Understanding tax basis is key to maximizing tax deductions, especially for shareholders or partners involved in an S corporation or partnership. Tax basis refers to the amount that a taxpayer has invested in business assets, calculated by taking the purchase price and subtracting any accumulated depreciation. This value will determine the gain or loss when the asset is sold.
For shareholders in an S corporation, tax basis limits their losses and deductions because taxpayers are not entitled to a loss that exceeds that value. Remember that an S corporation is set up to prevent double taxation on distributions. Since an S corporation passes both income and losses through to their shareholders, when the income in an S corporation goes up so does the shareholder’s tax basis. Since this money is taxed as income, it will not be taxed again as a distribution. The exception is if the company distributes an amount greater than that income, which creates a second level of taxation.
For distributions that exceed basis, we run into capital gains taxes. These can be treated as long or short-term capital gains, depending on the holding period of the stock. If an S corporation just opened in 2020, they might have short-term capital gains, particularly if they received Paycheck Protection Program (PPP) loans during COVID-19 and withdrew that unforgiven note at the end of the year. As soon as that loan is forgiven, the funds are considered tax-exempt income, which makes the shareholder’s tax basis go up. Because of this increase, the shareholder basis would not be exceeded and would not result in additional taxation.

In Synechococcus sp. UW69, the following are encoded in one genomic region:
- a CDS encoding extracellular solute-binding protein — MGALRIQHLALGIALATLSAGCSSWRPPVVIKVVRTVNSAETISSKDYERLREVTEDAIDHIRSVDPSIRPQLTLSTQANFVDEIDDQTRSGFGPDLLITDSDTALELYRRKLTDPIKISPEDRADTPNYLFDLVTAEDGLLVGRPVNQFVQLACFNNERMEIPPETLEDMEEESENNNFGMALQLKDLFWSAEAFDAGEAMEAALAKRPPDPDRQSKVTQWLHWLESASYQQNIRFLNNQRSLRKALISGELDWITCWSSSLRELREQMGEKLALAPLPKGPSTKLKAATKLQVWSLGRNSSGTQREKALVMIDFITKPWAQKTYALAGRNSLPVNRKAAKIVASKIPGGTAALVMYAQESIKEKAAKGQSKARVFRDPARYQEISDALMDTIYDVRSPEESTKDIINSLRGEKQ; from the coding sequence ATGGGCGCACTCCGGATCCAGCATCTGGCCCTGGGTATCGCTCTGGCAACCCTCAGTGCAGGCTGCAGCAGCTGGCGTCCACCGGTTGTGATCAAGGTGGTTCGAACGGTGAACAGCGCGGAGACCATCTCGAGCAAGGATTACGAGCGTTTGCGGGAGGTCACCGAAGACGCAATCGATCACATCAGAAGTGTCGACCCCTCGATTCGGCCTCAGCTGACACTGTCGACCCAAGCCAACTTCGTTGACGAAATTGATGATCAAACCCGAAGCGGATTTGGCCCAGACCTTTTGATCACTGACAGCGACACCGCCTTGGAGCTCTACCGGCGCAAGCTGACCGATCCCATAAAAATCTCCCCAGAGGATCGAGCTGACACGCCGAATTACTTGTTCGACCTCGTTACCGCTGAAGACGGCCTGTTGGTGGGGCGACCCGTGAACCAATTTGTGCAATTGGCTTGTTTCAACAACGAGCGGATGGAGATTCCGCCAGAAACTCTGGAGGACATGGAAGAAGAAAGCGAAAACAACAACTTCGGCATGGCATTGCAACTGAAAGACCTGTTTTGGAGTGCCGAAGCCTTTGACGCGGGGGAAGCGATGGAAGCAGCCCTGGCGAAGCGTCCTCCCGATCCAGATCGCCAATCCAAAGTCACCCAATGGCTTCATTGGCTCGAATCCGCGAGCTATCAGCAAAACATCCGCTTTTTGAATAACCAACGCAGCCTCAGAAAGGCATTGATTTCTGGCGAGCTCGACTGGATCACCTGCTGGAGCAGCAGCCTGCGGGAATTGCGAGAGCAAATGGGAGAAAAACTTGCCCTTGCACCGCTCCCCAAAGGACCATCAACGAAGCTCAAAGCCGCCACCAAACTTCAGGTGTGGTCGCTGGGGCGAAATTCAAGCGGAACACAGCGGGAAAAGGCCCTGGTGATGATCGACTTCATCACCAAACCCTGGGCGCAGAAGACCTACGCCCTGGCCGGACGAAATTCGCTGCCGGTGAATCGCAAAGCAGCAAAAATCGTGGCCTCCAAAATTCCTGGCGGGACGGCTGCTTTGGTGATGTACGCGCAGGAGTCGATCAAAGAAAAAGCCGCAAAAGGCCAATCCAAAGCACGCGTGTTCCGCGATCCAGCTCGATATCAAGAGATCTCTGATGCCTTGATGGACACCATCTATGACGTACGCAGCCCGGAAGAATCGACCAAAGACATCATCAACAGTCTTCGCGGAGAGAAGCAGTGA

A partnership functions differently, though it follows a similar pattern in tax basis calculation where the value goes up with income and down with losses. With a partnership, we have a major difference in debt basis. Partners are liable for debt incurred by the business, and the IRS acknowledges that by offering a tax benefit. Partners are therefore allowed to increase their basis by the amount of debt where there is recourse (the legal right to demand payment). The S corp, on the other hand, protects shareholders from liability, so they are not entitled to the same debt basis.
How does this impact tax planning efforts? Let’s say that a taxpayer has losses in 2020 that we know will be carried over to a future tax year because they do not have sufficient basis to merit a deduction. With the help of a tax planner, that taxpayer could look for ways to create sufficient basis. For instance, they may be able to make a capital contribution to the S corporation or partnership or contribute property that can be used by the business. The taxpayer may also be able to create loans, so their debt basis goes up. If someone has personally lent money to a company, the IRS recognizes that if that company goes bankrupt, there’s no way to reclaim that debt. So the taxpayer would then qualify for debt basis.
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